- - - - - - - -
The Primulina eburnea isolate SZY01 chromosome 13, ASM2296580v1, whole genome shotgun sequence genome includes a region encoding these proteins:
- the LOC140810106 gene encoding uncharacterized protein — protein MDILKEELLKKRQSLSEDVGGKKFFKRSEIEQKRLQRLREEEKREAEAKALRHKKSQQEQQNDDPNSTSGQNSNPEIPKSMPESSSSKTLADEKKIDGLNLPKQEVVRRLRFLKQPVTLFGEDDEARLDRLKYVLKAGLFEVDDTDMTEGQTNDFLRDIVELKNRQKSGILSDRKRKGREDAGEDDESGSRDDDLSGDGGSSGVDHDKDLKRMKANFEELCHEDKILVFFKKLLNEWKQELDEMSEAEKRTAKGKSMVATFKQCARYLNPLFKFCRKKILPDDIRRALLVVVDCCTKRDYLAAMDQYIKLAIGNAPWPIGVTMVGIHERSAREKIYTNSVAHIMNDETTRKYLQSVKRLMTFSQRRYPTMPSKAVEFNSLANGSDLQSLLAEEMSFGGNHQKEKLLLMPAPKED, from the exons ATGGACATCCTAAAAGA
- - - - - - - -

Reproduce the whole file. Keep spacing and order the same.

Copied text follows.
The Primulina eburnea isolate SZY01 chromosome 13, ASM2296580v1, whole genome shotgun sequence genome includes a region encoding these proteins:
- the LOC140810106 gene encoding uncharacterized protein — protein MDILKEELLKKRQSLSEDVGGKKFFKRSEIEQKRLQRLREEEKREAEAKALRHKKSQQEQQNDDPNSTSGQNSNPEIPKSMPESSSSKTLADEKKIDGLNLPKQEVVRRLRFLKQPVTLFGEDDEARLDRLKYVLKAGLFEVDDTDMTEGQTNDFLRDIVELKNRQKSGILSDRKRKGREDAGEDDESGSRDDDLSGDGGSSGVDHDKDLKRMKANFEELCHEDKILVFFKKLLNEWKQELDEMSEAEKRTAKGKSMVATFKQCARYLNPLFKFCRKKILPDDIRRALLVVVDCCTKRDYLAAMDQYIKLAIGNAPWPIGVTMVGIHERSAREKIYTNSVAHIMNDETTRKYLQSVKRLMTFSQRRYPTMPSKAVEFNSLANGSDLQSLLAEEMSFGGNHQKEKLLLMPAPKED, from the exons ATGGACATCCTAAAAGA